MR: Yes. It's simple, if someone other than those five win, it will be a unique story. The one thing that we do possibly have to shake things up this weekend is that inversion wheel. While in the past I've made no bones that I'm not really pro-invert at Eldora, I find myself excited at the prospect of making these guys that are white-hot, and starting them sixth in a heat, and potentially 15th or so in the feature. We may have to have that for the Dream to not to be dominated by one of those five. So for the first time ever, I'm saying this — bring on the six-car invert!

JJ: It’ll be a major surprise. I don't know that I'll call it a major upset because anything can happen. I mean what if those five are among the top six in qualifying and there's a six-car invert for the heat races? As hard as it is for drivers to move forward in some of the heat races, that could open things up for someone unexpected to sneak in and win it.

TT: This will be new Eldora general manager and promoter Roger Slack’s first major Late Model event in an official capacity, and no doubt he’s helped bring in the format tweaks that includes qualifying races after time trials and the addition of “scrambles” following Saturday’s consolation races. That will both add more racing laps and provide drivers a chance for more money and UMP points. What one change do you think will make the biggest difference positively?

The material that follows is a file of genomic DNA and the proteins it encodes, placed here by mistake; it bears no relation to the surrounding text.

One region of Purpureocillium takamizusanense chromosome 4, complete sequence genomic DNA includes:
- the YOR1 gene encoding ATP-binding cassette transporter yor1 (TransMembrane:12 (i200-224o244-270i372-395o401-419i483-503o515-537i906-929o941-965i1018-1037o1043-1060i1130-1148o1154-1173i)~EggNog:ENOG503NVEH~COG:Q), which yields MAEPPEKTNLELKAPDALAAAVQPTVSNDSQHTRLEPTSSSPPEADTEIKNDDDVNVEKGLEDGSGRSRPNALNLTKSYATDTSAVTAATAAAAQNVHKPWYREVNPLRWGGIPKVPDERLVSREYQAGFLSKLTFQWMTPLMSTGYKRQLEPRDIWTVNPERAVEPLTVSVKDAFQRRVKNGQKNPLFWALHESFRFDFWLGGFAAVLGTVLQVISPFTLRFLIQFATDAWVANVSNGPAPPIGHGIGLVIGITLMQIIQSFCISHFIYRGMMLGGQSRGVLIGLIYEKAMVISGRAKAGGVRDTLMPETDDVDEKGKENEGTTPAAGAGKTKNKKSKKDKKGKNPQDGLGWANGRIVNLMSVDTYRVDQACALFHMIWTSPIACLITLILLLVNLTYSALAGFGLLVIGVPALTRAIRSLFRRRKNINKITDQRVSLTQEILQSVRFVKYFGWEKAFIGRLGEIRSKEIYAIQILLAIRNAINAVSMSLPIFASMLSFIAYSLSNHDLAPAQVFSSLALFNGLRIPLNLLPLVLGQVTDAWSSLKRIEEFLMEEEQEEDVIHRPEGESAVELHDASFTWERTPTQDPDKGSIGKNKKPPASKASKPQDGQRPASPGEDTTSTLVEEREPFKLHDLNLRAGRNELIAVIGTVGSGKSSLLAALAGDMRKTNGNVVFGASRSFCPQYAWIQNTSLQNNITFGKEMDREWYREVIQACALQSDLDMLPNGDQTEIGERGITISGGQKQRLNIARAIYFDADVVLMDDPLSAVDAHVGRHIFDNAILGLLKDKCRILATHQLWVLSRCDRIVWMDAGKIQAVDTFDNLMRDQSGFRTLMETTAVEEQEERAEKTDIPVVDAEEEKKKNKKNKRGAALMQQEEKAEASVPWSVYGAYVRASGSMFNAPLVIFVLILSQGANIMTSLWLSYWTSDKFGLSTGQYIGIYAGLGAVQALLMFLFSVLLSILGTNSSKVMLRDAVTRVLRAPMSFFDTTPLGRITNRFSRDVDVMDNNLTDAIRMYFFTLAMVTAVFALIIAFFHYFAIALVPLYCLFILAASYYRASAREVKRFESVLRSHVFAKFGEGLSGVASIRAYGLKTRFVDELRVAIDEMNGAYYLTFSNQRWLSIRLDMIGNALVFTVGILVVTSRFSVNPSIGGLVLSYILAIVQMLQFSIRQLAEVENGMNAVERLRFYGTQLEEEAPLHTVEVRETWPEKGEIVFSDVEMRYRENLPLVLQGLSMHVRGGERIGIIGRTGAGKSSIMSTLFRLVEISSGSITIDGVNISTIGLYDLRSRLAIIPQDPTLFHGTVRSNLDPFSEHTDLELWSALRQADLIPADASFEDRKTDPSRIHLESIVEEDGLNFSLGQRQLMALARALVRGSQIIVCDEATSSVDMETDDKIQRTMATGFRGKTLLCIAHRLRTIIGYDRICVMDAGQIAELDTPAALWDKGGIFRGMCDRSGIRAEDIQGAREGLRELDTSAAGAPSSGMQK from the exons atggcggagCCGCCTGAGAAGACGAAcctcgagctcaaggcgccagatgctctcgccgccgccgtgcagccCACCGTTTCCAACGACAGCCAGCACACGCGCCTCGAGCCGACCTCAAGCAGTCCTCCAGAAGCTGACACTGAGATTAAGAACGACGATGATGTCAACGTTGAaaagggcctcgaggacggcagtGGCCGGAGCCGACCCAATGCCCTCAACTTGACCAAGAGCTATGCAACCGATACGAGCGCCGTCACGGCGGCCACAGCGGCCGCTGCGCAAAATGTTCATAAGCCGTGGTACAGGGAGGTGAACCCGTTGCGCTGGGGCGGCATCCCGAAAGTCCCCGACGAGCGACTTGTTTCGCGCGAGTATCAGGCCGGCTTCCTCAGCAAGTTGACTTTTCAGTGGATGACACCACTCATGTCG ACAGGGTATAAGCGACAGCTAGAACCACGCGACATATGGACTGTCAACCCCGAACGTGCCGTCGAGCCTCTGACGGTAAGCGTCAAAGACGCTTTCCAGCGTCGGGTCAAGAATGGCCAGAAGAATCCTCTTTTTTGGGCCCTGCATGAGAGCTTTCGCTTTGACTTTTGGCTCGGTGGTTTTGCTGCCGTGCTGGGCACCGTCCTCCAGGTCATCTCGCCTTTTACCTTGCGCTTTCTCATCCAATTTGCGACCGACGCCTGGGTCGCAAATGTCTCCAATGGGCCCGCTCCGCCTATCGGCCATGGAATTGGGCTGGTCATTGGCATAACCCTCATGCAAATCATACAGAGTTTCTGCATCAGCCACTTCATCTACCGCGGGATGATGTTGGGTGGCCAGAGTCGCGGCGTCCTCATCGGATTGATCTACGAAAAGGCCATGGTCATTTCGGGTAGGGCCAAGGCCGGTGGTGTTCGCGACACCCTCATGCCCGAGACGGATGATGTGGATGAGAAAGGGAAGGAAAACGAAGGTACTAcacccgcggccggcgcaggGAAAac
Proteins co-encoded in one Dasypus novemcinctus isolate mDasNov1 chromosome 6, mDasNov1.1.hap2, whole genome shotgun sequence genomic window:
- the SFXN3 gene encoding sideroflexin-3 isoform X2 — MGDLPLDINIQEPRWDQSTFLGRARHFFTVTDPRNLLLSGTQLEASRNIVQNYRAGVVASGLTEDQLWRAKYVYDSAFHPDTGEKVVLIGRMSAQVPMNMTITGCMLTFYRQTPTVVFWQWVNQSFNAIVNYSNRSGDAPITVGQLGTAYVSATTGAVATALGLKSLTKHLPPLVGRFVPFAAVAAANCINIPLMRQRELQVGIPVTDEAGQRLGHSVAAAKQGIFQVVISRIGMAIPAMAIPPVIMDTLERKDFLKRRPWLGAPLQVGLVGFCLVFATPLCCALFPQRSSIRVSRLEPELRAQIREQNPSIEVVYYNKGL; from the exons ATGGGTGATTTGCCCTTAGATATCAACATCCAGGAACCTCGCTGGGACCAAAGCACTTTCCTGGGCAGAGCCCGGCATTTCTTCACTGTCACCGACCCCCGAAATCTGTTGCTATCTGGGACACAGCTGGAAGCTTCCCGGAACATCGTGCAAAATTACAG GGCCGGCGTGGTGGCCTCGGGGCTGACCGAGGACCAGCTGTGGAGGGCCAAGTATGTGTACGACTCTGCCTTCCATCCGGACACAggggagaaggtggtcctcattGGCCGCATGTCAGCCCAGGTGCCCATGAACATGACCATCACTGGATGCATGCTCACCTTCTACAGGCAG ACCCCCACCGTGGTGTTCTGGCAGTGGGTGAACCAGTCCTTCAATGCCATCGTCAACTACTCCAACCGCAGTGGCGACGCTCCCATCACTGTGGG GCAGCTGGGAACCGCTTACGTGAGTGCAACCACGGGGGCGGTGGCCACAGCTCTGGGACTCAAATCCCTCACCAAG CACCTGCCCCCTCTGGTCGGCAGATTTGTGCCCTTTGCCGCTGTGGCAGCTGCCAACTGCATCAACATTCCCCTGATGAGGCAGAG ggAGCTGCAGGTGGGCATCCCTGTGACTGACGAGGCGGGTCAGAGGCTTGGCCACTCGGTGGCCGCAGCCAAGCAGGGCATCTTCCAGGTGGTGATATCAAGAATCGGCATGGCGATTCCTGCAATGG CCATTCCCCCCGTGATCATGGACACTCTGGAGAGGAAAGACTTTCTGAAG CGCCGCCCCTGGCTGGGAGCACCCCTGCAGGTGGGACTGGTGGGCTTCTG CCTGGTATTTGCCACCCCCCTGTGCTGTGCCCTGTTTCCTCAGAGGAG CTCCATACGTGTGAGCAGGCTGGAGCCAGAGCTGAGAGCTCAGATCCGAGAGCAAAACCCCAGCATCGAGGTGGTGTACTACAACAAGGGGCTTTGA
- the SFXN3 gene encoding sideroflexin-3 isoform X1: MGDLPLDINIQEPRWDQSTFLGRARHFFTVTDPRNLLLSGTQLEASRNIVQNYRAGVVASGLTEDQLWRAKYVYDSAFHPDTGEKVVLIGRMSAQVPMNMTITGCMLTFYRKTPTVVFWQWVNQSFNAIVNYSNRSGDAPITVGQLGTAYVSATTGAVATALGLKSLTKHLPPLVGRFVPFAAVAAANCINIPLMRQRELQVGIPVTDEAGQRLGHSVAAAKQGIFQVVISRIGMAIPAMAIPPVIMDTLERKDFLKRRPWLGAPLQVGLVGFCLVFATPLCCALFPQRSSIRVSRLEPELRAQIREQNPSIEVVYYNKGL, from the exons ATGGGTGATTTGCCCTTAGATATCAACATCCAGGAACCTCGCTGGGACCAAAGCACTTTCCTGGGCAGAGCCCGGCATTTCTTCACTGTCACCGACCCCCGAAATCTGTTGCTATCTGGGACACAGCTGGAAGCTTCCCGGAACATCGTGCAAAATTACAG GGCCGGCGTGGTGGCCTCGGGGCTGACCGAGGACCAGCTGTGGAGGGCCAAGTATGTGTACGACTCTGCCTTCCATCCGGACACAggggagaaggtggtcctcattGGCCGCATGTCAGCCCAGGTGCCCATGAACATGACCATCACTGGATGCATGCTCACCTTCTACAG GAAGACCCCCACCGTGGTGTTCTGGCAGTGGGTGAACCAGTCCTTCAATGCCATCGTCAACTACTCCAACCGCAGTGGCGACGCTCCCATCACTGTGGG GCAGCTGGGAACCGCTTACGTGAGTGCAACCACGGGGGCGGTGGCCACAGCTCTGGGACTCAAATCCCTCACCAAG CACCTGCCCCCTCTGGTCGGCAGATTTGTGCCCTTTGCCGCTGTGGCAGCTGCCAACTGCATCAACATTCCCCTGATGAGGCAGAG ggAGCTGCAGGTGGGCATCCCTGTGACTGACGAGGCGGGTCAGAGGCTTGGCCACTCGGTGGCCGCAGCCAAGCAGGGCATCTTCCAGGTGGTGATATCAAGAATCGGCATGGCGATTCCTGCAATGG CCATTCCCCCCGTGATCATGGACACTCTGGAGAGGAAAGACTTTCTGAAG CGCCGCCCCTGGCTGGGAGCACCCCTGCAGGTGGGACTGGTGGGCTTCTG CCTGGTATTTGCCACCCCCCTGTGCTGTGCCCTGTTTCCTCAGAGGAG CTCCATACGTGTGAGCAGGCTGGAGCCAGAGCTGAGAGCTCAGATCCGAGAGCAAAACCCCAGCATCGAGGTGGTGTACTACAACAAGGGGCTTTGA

MR: From my time in the Midwest the last month, it's definitely the UMP points for those features on Friday night. Guys like Michael Kloos, Ryan Unzicker and others, it makes them take notice, and at the very least have to strongly consider coming. And of course what's the one thing we always hear from guys that complain about Eldora: "I don't get any laps.” Well, this year, they'll get laps, potentially a lot of laps.